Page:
said, that some of the observations just made by the right hon. Gentleman appeared to him of such serious import, both as regarded the honour and integrity of the profession to which he (Mr. Page Wood) had the honour to belong, and as regarded the position of our Government in the colonies, that he could not remain silent, knowing what he did of this case as a counsel therein. If the allegation made by a right hon. Gentleman who had once filled the high office of Secretary for the Colonies, that the interference of a colonial governor with the functions of a judge in the colony, was an act deserving only of mild censure, and of censure not to be made public in the colony, were to pass unquestioned; then the position of a judge in a colony was one of very doubtful character for any gentleman of honour to undertake. If this question were not held as one deserving of the greatest possible attention, and if the most complete reparation were not made in every respect, not only to Mr. Chief Justice Pedder, but to all who had been injuriously affected in the transaction, he should look hereafter with suspicion upon all who accepted the position of a colonial judge. The colonial judges were appointed under patent revocable by the Crown, but not by the colonial governors; and, except under a special Act of Parliament, they were not to be removed. He admitted the difficulty in which the Governor had been placed; but he was a military man, and on an average military Governors and Judges did not get on amicably together in the colonies for more than three years. The hon. and learned Gentleman here briefly recapitulated the circumstances of the case, as related by the hon. and learned Mover, and commented upon the conduct of the Governor, which he said was calculated to shake the confidence of the colony in its institutions. He would rather see the Governor in possession of all authority at once, and responsible for all, than that this sort of interference should be exercised. If the colony was in that infant state that the law could not be administered in the usual course, so as both to secure the authority of the Governor and the duo dispensation of justice to the people, then it would be better that the Governor should unite the judicial functions with his office, and that the military man should be governor, judge, and everything. With respect to the production and printing of these papers, he had no desire to do anything vindictive or harsh towards the Governor. Even as counsel, he (Mr. Wood) had not the slightest feeling on the subject towards him. But he felt strongly as regarded the character of the bench and the due administration of justice in the colony, that it was not sufficient there should be a private expression by the Government of disapprobation of the conduct of the Governor in this case, but that there ought to be something more marked and decided, such as printing these papers, so as to have a public acknowledgment of the reparation that had been made.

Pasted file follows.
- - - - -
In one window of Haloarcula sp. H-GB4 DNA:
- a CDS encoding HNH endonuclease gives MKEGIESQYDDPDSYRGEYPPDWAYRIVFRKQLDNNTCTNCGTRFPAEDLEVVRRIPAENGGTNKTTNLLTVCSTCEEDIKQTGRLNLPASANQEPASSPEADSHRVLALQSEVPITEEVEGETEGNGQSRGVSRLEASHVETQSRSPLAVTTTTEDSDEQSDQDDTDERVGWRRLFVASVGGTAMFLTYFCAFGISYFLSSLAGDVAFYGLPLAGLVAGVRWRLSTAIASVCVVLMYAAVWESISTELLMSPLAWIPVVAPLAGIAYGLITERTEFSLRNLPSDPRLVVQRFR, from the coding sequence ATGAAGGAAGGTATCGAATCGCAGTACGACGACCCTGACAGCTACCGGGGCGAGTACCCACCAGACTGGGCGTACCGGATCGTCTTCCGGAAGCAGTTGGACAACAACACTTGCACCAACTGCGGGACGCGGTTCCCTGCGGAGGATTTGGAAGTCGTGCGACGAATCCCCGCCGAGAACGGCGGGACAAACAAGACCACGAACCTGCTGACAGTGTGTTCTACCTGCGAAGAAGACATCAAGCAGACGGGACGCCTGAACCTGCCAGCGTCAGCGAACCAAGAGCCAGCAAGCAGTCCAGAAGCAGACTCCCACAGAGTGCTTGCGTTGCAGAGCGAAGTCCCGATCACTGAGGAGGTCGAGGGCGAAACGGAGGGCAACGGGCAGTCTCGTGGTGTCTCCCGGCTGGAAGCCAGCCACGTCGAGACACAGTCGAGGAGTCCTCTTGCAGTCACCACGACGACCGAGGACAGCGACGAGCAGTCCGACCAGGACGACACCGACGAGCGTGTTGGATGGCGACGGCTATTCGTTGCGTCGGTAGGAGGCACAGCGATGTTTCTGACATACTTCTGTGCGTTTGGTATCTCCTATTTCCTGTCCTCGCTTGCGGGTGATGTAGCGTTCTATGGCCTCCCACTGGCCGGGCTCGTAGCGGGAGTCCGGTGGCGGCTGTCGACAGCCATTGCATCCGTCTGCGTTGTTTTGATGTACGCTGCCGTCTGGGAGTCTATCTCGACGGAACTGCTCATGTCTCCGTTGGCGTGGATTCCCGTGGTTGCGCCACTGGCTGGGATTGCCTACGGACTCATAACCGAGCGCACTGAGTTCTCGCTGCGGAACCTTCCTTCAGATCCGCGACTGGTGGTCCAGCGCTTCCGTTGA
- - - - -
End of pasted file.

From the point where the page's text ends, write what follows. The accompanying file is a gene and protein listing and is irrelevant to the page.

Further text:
defended the conduct of Sir W. Denison, and expressed his regret at the animus which had been evinced against an officer standing high in his profession. He entreated the House not to form their judgment upon Sir W. Denison upon the speeches which they had heard.